Hewlett Packard Enterprise (HPE) Co, better known as HP in India, has unveiled a new computer prototype that it claims could handle more data than any similar system in the world. The California-based firm said the prototype contains 160 terabytes of memory, capable of managing the information from every book in the U.S. Library of Congress five times over. It is the latest prototype from 'The Machine' research project by HP, which aims to create super-fast computers by designing them around memory.
Traditionally, the way processors, storage and memory interact can bog down computers. 'The secrets to the next great scientific breakthrough, industry-changing innovation or life-altering technology hide in plain sight behind the mountains of data we create every day,' said Meg Whitman, CEO of Hewlett Packard Enterprise. 'To realize this promise, we can't rely on the technologies of the past, we need a computer built for the big data era.' The prototype underscores HP's ambition to lead computer technology as huge data sets place new strains on devices. It has never been possible to hold and manipulate whole data sets of this size in a single-memory system, and this is just a glimpse of the immense potential of Memory-Driven Computing. With that amount of memory, it will be possible to simultaneously work with every digital health record of every person on earth; every piece of data from Facebook; every trip of Google's autonomous vehicles and every data set from space exploration all at the same time—getting to answers and uncovering new opportunities at unprecedented speeds.
We at Laptop Repair Home Service would like to also tell you about the real life application of this new super computer. Where on one hand because the computer is capable of simultaneously analyzing every person in the world's medical records, it will have the information needed to identify matches of people, diagnoses and treatments or therapies that worked best for people most similar to the patient as opposed to treatments that work best for the average patient. While on the other hand systems built on HP's Memory-Driven Computing architecture could deliver enormous gains in analytic capacity and provide actionable insights within the attention span of a shopper and can affect the retail sector in a huge way.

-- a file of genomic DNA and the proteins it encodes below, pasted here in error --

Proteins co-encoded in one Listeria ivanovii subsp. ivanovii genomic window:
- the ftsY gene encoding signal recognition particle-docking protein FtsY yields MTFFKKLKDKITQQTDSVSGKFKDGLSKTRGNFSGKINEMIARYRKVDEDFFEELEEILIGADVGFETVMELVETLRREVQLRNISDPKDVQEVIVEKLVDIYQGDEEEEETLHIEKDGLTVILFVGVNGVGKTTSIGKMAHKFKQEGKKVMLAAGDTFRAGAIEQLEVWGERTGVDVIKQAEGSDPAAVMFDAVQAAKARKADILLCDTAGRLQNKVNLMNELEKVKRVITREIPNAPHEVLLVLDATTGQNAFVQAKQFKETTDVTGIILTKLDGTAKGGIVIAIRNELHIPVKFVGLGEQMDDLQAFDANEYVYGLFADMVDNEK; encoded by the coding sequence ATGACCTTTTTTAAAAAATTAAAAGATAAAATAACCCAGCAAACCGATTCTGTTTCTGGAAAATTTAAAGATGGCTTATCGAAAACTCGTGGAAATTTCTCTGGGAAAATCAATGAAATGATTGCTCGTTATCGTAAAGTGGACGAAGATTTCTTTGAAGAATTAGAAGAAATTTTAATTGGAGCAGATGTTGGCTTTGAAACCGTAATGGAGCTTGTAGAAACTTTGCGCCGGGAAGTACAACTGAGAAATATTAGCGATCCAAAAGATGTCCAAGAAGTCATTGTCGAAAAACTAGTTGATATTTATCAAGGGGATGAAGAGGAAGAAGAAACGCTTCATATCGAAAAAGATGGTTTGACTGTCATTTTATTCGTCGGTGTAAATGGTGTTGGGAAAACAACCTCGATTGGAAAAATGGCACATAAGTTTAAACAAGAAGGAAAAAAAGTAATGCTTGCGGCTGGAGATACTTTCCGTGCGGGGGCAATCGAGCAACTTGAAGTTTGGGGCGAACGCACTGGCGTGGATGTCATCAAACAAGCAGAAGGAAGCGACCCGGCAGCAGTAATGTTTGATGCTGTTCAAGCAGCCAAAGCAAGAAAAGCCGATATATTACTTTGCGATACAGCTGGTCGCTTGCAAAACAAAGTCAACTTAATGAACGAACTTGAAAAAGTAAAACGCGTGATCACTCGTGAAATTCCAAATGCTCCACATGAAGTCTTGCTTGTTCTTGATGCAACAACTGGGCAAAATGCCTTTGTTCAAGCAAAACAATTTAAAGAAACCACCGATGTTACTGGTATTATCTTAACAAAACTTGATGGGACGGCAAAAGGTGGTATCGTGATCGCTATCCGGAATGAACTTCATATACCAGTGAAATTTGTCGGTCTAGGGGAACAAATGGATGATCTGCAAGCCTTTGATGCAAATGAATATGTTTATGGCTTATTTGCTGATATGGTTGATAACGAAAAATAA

In the future HP foresees the unit having a memory-based system with up to 4,096 yottabytes of data – more than 250,000 times the size of today's digital universe and the firm has suggested that when it is capable of analyzing that much data at once, it will have the ability to 'discover correlations we could have never conceived before'. 'And that ability will open entirely new frontiers of intellectual discovery, HP shared in a press release.
In addition to assisting in different areas on Earth, the technology could also be useful in space - the computer could also assist astronauts in missions to mars. Those making the journey could rely on the machine to figure out a range of issues that could arise, allowing them to formulate solutions and save them for future events. Teams could also rely on the on board computers for help, rather than communicating with Mission Control.
While the prototype remains years away from being commercially available, HP is already bringing some of the tech from its research program to market. Still, companies and the scientific community have yet to concur on what technology will best serve users. 'You need computing that scales up with the size of the data set,' said Kathy Yelick, a professor of electrical engineering and computer sciences at the University of California at Berkeley. This is it for now, stay tuned for more informative and knowledgeable articles and don't forget you read it first here with us at HP Laptop Service Center in Indore.